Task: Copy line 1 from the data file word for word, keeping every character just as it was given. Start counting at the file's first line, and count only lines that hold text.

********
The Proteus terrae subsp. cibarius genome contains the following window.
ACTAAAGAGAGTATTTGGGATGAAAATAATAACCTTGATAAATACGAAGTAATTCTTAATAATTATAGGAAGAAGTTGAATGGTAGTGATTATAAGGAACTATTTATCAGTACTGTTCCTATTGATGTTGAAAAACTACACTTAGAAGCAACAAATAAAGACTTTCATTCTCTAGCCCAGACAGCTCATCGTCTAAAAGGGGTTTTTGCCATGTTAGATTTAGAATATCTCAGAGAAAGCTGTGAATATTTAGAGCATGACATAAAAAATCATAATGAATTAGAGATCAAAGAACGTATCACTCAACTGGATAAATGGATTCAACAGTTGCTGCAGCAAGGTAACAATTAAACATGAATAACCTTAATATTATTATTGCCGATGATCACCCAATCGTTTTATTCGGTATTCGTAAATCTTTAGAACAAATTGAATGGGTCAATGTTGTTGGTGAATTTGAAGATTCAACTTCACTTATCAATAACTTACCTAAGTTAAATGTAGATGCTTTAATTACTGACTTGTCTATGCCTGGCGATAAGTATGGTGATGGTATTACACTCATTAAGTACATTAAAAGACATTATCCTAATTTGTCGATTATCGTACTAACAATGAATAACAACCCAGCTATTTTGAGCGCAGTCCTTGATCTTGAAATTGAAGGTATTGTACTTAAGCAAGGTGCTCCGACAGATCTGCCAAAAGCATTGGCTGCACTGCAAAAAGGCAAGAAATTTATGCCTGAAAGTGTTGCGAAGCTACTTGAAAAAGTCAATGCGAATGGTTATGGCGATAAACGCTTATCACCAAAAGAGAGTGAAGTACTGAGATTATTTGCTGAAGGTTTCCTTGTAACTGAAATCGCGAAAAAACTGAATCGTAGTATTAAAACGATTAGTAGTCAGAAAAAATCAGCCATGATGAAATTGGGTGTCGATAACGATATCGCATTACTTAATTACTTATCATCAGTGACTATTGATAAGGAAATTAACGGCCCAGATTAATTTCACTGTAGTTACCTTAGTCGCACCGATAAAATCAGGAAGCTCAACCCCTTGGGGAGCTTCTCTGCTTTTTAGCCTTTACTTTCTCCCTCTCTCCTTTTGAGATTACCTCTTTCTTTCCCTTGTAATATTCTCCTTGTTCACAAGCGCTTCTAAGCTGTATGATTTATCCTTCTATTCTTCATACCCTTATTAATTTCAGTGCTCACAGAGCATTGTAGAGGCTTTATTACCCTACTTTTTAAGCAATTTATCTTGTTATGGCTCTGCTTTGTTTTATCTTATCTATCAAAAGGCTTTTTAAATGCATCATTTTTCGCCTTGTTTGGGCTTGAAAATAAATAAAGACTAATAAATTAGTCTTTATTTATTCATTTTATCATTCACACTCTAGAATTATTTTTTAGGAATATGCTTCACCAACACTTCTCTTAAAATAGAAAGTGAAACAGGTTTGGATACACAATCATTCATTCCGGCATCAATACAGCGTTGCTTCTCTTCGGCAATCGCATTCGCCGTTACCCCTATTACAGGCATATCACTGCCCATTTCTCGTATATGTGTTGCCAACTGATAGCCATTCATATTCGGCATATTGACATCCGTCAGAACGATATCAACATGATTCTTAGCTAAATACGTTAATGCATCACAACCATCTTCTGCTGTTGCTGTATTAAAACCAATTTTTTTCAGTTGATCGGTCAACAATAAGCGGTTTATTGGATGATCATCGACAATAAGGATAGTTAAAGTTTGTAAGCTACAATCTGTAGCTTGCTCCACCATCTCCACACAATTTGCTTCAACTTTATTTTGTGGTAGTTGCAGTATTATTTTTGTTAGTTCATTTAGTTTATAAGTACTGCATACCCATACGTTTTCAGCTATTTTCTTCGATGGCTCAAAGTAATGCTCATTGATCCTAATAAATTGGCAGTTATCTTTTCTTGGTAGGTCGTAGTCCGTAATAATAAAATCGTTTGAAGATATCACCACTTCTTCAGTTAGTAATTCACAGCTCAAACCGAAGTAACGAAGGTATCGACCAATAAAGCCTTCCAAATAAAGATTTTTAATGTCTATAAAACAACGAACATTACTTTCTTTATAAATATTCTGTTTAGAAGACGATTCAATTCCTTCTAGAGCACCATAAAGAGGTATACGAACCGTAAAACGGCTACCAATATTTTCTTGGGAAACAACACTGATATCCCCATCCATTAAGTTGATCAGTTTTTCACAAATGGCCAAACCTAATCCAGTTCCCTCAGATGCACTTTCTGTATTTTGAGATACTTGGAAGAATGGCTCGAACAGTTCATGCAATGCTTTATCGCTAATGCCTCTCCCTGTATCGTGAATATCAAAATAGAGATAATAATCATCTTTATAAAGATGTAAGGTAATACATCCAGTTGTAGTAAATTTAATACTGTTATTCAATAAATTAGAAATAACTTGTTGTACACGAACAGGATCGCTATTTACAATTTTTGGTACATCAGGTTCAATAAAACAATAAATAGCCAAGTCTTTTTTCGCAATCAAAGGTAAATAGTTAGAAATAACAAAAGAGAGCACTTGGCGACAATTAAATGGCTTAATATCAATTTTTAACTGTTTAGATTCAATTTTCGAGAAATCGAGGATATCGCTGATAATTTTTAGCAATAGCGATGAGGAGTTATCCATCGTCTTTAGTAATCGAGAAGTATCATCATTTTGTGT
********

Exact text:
The Proteus terrae subsp. cibarius genome contains the following window.